While the cost savings are definitely attractive, the real power of having the upgrades and support included in your subscription is the peace of mind you get knowing your company always has the most current protection for its data, apps, and systems.
Think about how quickly online threats are evolving, for example. Increasingly, cybercriminals have greater computing power and can create new strains of malware more quickly than before. With a subscription, the moment Acronis Active Protection is updated with new countermeasures against the latest cryptojacking attacks, your company’s resources are shielded.
There are additional protection benefits as well since there are certain cloud-based features that Acronis only makes available to subscription customers. Those features include:
- Acronis Backup Service, which delivers advanced data protection. With an Acronis Management Server running in the Acronis Cloud, you can ensure high data availability while eliminating the need to invest in hardware.
- Acronis Disaster Recovery, which performs an automatic fail-over of critical business applications to the Acronis Cloud, ensuring uptime with instant availability of critical workloads to maximize your company’s productivity.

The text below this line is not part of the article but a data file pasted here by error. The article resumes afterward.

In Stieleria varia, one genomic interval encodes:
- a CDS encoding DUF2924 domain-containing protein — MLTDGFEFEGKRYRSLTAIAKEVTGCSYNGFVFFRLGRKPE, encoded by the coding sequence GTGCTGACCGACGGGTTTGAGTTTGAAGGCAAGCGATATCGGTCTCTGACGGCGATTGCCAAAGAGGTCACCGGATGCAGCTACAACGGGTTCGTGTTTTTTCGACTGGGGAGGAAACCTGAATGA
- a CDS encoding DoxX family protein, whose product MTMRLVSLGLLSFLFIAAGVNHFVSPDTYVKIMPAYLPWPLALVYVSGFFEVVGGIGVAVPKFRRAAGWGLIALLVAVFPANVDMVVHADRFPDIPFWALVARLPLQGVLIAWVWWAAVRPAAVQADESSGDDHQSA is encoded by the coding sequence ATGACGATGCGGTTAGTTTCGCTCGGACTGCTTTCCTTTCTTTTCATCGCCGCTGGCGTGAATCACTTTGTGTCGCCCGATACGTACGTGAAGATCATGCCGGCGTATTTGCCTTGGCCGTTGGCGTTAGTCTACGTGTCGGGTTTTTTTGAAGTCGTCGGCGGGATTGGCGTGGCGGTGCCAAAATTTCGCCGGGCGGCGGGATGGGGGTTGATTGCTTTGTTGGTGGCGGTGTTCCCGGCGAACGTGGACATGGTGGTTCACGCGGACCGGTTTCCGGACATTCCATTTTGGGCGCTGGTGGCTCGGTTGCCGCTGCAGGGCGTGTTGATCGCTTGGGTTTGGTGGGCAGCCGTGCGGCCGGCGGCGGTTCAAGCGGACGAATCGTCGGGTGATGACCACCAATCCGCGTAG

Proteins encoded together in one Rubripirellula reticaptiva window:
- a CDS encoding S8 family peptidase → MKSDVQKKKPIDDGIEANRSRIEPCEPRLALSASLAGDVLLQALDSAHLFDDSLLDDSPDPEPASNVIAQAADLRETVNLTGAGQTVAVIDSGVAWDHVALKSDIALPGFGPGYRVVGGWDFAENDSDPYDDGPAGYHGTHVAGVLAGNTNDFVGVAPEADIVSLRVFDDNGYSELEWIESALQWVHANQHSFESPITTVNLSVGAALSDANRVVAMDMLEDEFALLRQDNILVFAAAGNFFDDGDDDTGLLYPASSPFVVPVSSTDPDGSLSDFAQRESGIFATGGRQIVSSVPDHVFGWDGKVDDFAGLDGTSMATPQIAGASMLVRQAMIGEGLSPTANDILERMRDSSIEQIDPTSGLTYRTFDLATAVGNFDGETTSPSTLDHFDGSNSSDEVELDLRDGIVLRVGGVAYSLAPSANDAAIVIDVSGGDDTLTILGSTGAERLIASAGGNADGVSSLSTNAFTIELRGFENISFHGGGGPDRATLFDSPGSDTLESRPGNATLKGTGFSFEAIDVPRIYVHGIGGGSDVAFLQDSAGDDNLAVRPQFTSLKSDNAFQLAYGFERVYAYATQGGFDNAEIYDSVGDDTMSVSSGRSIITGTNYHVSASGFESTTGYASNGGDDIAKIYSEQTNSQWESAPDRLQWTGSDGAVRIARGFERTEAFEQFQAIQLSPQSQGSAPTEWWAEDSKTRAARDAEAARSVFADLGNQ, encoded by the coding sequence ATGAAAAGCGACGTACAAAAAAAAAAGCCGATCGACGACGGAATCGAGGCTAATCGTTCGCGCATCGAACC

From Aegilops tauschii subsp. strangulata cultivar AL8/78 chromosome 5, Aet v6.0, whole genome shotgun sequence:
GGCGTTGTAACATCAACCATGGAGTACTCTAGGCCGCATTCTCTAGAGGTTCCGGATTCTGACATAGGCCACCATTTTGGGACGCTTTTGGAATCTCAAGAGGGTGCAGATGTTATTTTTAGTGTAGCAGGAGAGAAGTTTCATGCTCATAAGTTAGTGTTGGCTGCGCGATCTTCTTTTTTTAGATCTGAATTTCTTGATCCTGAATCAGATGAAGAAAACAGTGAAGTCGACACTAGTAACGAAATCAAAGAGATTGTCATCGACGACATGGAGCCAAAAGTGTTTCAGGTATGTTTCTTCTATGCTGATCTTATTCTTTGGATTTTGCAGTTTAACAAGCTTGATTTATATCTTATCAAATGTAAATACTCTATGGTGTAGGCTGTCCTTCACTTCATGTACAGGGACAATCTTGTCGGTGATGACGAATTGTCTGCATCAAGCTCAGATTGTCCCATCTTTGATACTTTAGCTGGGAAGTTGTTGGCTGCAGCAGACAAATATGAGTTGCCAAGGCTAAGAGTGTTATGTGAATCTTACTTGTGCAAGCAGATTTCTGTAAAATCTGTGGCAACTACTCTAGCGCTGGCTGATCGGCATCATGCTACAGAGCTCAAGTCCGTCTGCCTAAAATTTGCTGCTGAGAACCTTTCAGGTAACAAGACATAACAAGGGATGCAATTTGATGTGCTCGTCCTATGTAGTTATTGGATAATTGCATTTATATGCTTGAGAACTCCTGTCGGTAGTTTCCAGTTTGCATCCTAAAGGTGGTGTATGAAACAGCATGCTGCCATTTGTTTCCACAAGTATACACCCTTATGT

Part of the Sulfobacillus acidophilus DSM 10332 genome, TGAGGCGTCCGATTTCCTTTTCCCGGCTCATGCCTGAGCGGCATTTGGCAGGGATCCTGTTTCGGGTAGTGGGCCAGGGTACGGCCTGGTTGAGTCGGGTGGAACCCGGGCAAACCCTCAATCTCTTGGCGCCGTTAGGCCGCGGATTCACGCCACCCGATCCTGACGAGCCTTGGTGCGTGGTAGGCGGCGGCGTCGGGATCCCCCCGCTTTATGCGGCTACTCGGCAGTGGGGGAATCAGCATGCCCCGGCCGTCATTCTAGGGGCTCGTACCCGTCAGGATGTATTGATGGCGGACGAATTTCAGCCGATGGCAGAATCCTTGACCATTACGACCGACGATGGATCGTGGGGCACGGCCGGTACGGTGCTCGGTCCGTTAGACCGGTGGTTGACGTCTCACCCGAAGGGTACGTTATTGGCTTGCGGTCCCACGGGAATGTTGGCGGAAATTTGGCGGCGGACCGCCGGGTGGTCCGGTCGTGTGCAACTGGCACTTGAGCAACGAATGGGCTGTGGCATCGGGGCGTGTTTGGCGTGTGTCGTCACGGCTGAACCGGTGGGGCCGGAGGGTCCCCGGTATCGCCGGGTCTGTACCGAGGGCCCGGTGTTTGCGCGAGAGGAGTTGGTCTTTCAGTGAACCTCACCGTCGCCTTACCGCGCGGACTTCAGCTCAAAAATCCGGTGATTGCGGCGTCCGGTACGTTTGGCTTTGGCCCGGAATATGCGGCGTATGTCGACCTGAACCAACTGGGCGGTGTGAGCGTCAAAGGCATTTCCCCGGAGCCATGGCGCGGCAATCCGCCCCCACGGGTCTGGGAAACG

- Cloud-to-cloud backups of Microsoft 365 and G Suite, which allows you to automate the protection of your Microsoft Exchange Online, OneDrive for Business, and SharePoint Online.
At the end of the day, deciding which option is right for you depends entirely on your company’s needs and preferences. If you need to own the software you use and don’t need to have the latest protections (or you have the budget needed to absorb the additional maintenance costs), continuing with a perpetual license might work for you.
After considering the benefits, however, you’ll see why companies are increasingly choosing the cost-effectiveness, flexibility, enhanced protection, and cloud-based capabilities offered by a subscription to Acronis Backup.
Acronis is a Swiss company, founded in Singapore. Celebrating two decades of innovation, Acronis has more than 1,800 employees in 45 locations. The Acronis Cyber Protect Cloud solution is available in 26 languages in over 150 countries and is used by 20,000 service providers to protect over 750,000 businesses.